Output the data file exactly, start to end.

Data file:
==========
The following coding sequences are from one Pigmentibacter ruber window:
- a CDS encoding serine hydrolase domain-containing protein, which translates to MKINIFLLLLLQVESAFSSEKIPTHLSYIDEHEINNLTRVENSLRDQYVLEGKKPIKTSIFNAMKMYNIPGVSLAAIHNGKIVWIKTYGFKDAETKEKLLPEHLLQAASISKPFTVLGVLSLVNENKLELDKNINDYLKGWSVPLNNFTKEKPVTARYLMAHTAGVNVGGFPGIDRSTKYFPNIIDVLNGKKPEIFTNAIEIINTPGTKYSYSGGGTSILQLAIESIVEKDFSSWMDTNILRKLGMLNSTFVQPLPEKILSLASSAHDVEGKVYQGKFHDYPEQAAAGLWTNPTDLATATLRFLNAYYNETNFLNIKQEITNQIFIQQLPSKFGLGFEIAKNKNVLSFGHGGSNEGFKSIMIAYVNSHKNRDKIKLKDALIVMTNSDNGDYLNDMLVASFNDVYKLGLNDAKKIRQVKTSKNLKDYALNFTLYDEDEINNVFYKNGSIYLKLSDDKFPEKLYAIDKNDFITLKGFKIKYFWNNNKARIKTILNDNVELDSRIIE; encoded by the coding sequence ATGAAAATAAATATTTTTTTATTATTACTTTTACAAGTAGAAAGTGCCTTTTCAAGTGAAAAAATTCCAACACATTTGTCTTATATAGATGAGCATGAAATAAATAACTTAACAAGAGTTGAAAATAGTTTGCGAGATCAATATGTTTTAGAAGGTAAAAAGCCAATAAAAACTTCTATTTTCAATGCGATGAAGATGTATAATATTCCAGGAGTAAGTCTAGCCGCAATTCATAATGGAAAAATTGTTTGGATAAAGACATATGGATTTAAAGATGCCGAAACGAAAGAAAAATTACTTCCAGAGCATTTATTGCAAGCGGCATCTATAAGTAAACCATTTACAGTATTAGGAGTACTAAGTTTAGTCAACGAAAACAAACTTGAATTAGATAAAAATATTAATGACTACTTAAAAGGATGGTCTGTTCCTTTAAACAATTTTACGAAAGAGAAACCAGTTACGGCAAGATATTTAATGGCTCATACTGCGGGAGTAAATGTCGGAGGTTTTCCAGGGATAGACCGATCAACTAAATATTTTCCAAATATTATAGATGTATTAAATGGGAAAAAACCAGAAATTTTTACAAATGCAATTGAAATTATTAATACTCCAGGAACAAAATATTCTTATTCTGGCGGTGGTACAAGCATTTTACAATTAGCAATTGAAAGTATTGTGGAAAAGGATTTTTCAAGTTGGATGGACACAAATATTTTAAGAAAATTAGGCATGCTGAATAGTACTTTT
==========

The following coding sequences are from one Pigmentibacter ruber window:
- a CDS encoding serine hydrolase domain-containing protein, which translates to MKINIFLLLLLQVESAFSSEKIPTHLSYIDEHEINNLTRVENSLRDQYVLEGKKPIKTSIFNAMKMYNIPGVSLAAIHNGKIVWIKTYGFKDAETKEKLLPEHLLQAASISKPFTVLGVLSLVNENKLELDKNINDYLKGWSVPLNNFTKEKPVTARYLMAHTAGVNVGGFPGIDRSTKYFPNIIDVLNGKKPEIFTNAIEIINTPGTKYSYSGGGTSILQLAIESIVEKDFSSWMDTNILRKLGMLNSTFVQPLPEKILSLASSAHDVEGKVYQGKFHDYPEQAAAGLWTNPTDLATATLRFLNAYYNETNFLNIKQEITNQIFIQQLPSKFGLGFEIAKNKNVLSFGHGGSNEGFKSIMIAYVNSHKNRDKIKLKDALIVMTNSDNGDYLNDMLVASFNDVYKLGLNDAKKIRQVKTSKNLKDYALNFTLYDEDEINNVFYKNGSIYLKLSDDKFPEKLYAIDKNDFITLKGFKIKYFWNNNKARIKTILNDNVELDSRIIE; encoded by the coding sequence ATGAAAATAAATATTTTTTTATTATTACTTTTACAAGTAGAAAGTGCCTTTTCAAGTGAAAAAATTCCAACACATTTGTCTTATATAGATGAGCATGAAATAAATAACTTAACAAGAGTTGAAAATAGTTTGCGAGATCAATATGTTTTAGAAGGTAAAAAGCCAATAAAAACTTCTATTTTCAATGCGATGAAGATGTATAATATTCCAGGAGTAAGTCTAGCCGCAATTCATAATGGAAAAATTGTTTGGATAAAGACATATGGATTTAAAGATGCCGAAACGAAAGAAAAATTACTTCCAGAGCATTTATTGCAAGCGGCATCTATAAGTAAACCATTTACAGTATTAGGAGTACTAAGTTTAGTCAACGAAAACAAACTTGAATTAGATAAAAATATTAATGACTACTTAAAAGGATGGTCTGTTCCTTTAAACAATTTTACGAAAGAGAAACCAGTTACGGCAAGATATTTAATGGCTCATACTGCGGGAGTAAATGTCGGAGGTTTTCCAGGGATAGACCGATCAACTAAATATTTTCCAAATATTATAGATGTATTAAATGGGAAAAAACCAGAAATTTTTACAAATGCAATTGAAATTATTAATACTCCAGGAACAAAATATTCTTATTCTGGCGGTGGTACAAGCATTTTACAATTAGCAATTGAAAGTATTGTGGAAAAGGATTTTTCAAGTTGGATGGACACAAATATTTTAAGAAAATTAGGCATGCTGAATAGTACTTTT